As we walked past the Greenwich Millennium Village we could hear what appeared to be a midday gig. To our left we could to see 2 huge tent/prefab type buildings. These are the David Beckham Academy and this is where the music was coming from. Just up ahead from here is one of London's most controversial landmarks the Millennium Dome. The building was designed by Richard Rogers and was created to celebrate the new millennium putting on an exhibition for 1 year only. Since the end of the exhibition this building with the largest single roofed structure in the world has had little use and walking past it is quite upsetting as it has stated to become run down with plants growing up through the concrete and rain staining the canopy. However O2 now owns the dome and it has been renamed the O2 Arena and will be used as a music venue. It is expected to open in July this year (2007).
Wiki - Millennium Dome
Across the Thames from the Millennium Dome (the O2) is London's own mini New York with many skyscrapers including 3 of the UK's tallest buildings. Originally the wharf received many of its imports from the Canary Islands but now is where many of the major financial services are in residence. The tallest of the buildings is One Canada Square and was designed by Cesar Pelli.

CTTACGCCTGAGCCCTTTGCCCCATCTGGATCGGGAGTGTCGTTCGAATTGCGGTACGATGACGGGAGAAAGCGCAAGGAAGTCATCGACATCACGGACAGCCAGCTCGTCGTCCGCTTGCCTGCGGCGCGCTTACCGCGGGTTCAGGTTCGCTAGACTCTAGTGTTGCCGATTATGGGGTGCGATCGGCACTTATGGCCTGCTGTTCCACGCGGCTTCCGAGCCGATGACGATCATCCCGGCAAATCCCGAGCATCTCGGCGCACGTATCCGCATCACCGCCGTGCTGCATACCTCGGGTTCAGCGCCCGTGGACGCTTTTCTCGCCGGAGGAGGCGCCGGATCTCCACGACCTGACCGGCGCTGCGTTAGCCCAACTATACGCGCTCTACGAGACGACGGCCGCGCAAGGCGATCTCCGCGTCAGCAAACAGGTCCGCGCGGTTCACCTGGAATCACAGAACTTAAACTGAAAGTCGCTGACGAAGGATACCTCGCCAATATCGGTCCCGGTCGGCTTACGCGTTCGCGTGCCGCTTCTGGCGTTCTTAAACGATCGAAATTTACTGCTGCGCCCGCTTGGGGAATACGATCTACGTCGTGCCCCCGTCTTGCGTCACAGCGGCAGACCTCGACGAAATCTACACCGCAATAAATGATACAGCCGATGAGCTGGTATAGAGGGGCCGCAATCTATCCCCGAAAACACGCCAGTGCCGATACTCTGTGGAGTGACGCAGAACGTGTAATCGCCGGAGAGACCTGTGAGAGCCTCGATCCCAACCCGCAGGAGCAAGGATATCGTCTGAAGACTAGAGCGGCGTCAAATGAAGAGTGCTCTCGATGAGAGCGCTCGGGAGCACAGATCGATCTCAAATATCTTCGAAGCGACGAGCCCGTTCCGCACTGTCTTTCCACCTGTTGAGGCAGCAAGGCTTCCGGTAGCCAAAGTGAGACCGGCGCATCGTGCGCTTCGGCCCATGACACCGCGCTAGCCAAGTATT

Soon after you walk around the Dome the terrain once again becomes industrial with some buildings being left derelict. I can not help but wonder what it would have been like in this area 25 - 50 years ago. If anyone reading this has any old photos of the area I would be grateful to see them and post them here.
As you come to the end of the industrialised area you will see the Greenwich Power Station. You are likely to have noticed the 4 huge chimney stacks as you left the area of the Dome. The building was completed in 1910 and was originally used to power the London Tram Network.
The area after the power station becomes more residential and some of the house are rather quaint. Continuing on past these house you come across the imposing National Maritime Museum which was opened in 1937. The museum was established because of an Act of Parliament in 1934 and contains a collection of 2.48 million items.
National Maritime Museum